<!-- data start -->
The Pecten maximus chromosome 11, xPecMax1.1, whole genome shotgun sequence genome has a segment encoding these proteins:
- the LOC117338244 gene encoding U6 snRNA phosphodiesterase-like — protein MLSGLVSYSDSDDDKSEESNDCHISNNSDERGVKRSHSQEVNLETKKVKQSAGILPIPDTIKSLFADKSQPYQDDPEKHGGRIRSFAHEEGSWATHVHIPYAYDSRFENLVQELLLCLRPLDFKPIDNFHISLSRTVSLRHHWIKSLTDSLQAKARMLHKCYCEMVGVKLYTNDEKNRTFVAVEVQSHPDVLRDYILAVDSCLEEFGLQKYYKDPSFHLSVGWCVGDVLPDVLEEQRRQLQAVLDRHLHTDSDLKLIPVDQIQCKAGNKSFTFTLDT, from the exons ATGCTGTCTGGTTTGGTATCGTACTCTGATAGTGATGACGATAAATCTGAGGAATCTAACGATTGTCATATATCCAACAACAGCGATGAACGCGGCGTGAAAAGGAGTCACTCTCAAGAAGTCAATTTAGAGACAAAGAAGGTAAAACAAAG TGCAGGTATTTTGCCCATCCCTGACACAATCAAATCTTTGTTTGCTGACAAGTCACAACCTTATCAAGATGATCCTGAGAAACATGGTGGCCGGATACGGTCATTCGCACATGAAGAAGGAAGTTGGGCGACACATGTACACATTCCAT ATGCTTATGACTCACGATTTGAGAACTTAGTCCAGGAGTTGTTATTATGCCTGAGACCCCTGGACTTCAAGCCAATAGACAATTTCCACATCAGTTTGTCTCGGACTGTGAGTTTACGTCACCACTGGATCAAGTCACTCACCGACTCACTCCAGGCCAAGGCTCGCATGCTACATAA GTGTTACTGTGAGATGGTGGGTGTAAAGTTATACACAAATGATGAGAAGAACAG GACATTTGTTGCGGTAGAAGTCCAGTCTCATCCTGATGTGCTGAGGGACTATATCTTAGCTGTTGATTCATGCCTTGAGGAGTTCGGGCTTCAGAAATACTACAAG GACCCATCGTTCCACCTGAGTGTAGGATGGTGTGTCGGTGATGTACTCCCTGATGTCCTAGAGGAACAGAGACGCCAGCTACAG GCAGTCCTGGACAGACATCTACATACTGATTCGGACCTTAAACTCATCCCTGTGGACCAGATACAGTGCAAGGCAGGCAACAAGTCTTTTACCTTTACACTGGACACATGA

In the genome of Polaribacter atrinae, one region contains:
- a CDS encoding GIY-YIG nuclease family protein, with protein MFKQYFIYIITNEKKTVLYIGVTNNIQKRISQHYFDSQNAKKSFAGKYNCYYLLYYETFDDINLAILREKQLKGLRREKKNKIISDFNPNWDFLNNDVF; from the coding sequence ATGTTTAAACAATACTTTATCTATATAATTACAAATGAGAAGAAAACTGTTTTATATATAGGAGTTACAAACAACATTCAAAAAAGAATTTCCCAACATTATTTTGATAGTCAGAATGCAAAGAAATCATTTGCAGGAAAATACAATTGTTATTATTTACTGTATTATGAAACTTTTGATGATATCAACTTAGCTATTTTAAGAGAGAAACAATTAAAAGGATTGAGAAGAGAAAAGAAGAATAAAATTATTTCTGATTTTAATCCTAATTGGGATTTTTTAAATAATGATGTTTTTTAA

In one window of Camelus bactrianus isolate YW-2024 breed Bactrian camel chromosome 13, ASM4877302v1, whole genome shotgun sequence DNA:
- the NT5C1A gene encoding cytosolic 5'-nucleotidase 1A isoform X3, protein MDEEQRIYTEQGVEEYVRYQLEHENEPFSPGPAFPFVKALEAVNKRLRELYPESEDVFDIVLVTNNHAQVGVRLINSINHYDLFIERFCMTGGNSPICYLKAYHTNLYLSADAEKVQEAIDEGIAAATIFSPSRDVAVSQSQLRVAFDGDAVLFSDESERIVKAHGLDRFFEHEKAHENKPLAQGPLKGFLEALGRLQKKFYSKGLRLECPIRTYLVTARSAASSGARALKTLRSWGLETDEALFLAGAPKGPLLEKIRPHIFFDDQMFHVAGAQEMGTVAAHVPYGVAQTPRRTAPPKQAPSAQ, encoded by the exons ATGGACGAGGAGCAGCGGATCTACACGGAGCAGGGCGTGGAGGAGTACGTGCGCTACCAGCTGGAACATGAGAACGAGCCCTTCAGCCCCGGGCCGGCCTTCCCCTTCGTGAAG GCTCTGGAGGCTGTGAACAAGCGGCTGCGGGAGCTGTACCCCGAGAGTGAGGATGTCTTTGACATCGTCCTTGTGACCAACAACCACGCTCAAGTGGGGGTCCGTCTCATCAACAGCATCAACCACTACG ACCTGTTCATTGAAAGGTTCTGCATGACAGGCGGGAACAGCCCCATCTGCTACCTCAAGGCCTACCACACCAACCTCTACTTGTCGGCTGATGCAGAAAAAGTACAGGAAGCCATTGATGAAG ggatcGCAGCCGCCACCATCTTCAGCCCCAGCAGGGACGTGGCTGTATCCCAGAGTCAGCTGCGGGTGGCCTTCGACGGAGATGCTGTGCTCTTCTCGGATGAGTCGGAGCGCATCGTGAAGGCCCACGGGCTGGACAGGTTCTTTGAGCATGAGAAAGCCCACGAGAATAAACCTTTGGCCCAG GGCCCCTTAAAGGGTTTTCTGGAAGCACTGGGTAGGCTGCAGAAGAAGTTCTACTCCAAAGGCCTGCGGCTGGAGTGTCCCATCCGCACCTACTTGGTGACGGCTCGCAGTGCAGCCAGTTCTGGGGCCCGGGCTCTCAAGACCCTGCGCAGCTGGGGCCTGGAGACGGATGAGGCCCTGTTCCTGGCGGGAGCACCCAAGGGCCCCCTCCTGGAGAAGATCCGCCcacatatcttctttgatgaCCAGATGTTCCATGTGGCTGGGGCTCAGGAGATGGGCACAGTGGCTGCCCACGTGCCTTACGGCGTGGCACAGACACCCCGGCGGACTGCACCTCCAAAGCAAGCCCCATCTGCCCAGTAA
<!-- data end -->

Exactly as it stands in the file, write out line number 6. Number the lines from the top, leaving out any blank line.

- the NT5C1A gene encoding cytosolic 5'-nucleotidase 1A isoform X3, protein MDEEQRIYTEQGVEEYVRYQLEHENEPFSPGPAFPFVKALEAVNKRLRELYPESEDVFDIVLVTNNHAQVGVRLINSINHYDLFIERFCMTGGNSPICYLKAYHTNLYLSADAEKVQEAIDEGIAAATIFSPSRDVAVSQSQLRVAFDGDAVLFSDESERIVKAHGLDRFFEHEKAHENKPLAQGPLKGFLEALGRLQKKFYSKGLRLECPIRTYLVTARSAASSGARALKTLRSWGLETDEALFLAGAPKGPLLEKIRPHIFFDDQMFHVAGAQEMGTVAAHVPYGVAQTPRRTAPPKQAPSAQ, encoded by the exons ATGGACGAGGAGCAGCGGATCTACACGGAGCAGGGCGTGGAGGAGTACGTGCGCTACCAGCTGGAACATGAGAACGAGCCCTTCAGCCCCGGGCCGGCCTTCCCCTTCGTGAAG GCTCTGGAGGCTGTGAACAAGCGGCTGCGGGAGCTGTACCCCGAGAGTGAGGATGTCTTTGACATCGTCCTTGTGACCAACAACCACGCTCAAGTGGGGGTCCGTCTCATCAACAGCATCAACCACTACG ACCTGTTCATTGAAAGGTTCTGCATGACAGGCGGGAACAGCCCCATCTGCTACCTCAAGGCCTACCACACCAACCTCTACTTGTCGGCTGATGCAGAAAAAGTACAGGAAGCCATTGATGAAG ggatcGCAGCCGCCACCATCTTCAGCCCCAGCAGGGACGTGGCTGTATCCCAGAGTCAGCTGCGGGTGGCCTTCGACGGAGATGCTGTGCTCTTCTCGGATGAGTCGGAGCGCATCGTGAAGGCCCACGGGCTGGACAGGTTCTTTGAGCATGAGAAAGCCCACGAGAATAAACCTTTGGCCCAG GGCCCCTTAAAGGGTTTTCTGGAAGCACTGGGTAGGCTGCAGAAGAAGTTCTACTCCAAAGGCCTGCGGCTGGAGTGTCCCATCCGCACCTACTTGGTGACGGCTCGCAGTGCAGCCAGTTCTGGGGCCCGGGCTCTCAAGACCCTGCGCAGCTGGGGCCTGGAGACGGATGAGGCCCTGTTCCTGGCGGGAGCACCCAAGGGCCCCCTCCTGGAGAAGATCCGCCcacatatcttctttgatgaCCAGATGTTCCATGTGGCTGGGGCTCAGGAGATGGGCACAGTGGCTGCCCACGTGCCTTACGGCGTGGCACAGACACCCCGGCGGACTGCACCTCCAAAGCAAGCCCCATCTGCCCAGTAA